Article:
‘And heroism?’ I mentioned it timidly. Our school superintendent would never expect to find heroism among a people that refused to look tired. ’Do your countrymen value heroism?’

‘All the more highly because we don’t mix it up with small feats of endurance in everyday life. We save our forces for great affairs. The engineer, the diplomat, the inventor, the scholar, give their lives sometimes in a great cause; or more often they give their strength. Whether they succeed or fail we respect their exhaustion, we gladly pay tribute to their effort, if only the goal they set themselves was high enough. We do not even require that they work directly for society. All great work is far-reaching in its consequences. The man who looks worn out makes a claim on society which only a record of noble effort can support.’

’But some people look tired because their faces are shaped that way. Is n’t your scheme a little hard on them?’

’I dare say. But in any society people have to do the best they can with their own looks, in accordance with whatever standard of taste prevails. We’re keener than you, through long practice, in discerning the signs of personal health and well-being. How do I look, for instance?’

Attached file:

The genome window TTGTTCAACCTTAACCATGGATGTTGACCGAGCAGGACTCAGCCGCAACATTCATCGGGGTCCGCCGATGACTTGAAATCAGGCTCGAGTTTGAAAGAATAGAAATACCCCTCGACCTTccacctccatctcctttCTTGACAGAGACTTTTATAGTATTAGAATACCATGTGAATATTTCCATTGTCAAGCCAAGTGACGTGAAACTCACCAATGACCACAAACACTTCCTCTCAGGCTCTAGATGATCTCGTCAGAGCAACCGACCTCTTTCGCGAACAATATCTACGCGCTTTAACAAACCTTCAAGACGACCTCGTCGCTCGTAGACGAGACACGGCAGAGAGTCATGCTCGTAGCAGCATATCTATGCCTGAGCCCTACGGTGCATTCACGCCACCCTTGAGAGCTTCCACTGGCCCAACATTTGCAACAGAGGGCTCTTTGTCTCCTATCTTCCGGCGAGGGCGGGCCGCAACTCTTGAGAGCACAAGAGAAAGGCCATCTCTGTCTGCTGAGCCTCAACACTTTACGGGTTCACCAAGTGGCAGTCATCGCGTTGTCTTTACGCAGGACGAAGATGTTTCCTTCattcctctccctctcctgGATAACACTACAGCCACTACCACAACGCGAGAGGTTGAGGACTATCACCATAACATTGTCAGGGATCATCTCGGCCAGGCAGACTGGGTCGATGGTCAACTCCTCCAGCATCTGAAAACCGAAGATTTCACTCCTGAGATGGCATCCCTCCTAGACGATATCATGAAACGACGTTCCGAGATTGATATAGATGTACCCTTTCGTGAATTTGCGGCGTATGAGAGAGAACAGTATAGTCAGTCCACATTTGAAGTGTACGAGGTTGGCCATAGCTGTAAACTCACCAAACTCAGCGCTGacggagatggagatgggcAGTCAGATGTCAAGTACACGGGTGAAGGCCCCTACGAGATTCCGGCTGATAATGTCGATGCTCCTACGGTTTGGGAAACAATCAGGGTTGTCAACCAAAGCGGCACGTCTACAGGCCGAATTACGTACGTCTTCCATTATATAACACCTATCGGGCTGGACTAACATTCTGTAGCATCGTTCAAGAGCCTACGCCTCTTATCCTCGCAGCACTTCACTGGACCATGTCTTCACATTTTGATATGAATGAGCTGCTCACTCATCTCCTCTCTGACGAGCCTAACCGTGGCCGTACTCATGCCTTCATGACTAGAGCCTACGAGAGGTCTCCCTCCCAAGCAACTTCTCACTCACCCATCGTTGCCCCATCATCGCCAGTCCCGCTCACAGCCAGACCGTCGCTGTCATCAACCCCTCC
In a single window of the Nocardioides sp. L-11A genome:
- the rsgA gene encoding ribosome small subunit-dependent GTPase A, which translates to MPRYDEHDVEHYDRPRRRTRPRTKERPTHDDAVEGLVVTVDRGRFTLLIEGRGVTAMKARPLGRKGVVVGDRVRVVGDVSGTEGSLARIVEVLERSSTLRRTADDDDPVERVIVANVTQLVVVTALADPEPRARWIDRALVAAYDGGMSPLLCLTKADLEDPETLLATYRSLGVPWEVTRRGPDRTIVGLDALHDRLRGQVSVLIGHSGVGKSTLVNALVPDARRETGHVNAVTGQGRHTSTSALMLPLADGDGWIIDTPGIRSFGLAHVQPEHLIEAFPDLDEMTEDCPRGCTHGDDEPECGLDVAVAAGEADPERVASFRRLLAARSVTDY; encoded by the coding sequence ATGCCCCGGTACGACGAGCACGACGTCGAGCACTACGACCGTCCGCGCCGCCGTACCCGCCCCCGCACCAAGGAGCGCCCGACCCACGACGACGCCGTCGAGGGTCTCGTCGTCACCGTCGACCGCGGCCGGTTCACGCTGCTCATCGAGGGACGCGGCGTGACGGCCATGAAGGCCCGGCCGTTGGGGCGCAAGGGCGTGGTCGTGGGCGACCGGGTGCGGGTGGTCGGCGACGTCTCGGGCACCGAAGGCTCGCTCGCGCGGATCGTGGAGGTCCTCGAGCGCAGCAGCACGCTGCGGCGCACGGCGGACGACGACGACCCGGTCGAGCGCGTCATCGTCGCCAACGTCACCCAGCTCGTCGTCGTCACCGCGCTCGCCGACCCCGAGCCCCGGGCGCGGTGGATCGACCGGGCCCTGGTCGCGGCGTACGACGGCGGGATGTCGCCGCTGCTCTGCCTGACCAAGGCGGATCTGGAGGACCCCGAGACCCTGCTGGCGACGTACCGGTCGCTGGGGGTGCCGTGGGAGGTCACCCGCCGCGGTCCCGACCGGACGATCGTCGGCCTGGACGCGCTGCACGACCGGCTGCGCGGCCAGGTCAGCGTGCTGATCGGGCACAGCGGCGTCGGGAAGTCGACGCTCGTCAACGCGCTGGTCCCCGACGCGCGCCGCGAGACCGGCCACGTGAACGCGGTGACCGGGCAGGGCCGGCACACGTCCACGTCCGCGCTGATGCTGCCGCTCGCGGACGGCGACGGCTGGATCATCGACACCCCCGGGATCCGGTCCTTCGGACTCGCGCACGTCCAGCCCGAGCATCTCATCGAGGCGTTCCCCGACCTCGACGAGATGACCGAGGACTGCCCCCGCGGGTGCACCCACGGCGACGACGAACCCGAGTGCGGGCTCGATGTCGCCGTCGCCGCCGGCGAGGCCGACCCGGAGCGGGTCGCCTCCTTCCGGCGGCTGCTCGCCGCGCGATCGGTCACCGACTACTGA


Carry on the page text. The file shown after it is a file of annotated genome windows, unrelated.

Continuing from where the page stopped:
At the moment I hesitated between setting him down as a hero who was suffering a little from exploration in a barbarous country, and calling him a candidate for the all-Utopia golf championship. I have since found that all my friends consider his face rather whimsical and baffling. ’Because I look simple and consistent,’ he says when I tell him our difficulty, ’and you are not trained to recognize those qualities.’

Simple and consistent. Yes: they have refused to fight, and the need for fighting has disappeared. They have seen the capabilities of souls and of bodies, and have refrained from confusing the two or sacrificing either in unworthy enterprises. Each morning after my half-hour with the newspaper, and each evening after I have greeted a procession of my neighbors coming up the hill from the six-thirty train, I take a far look, I rest my eyes upon Utopia.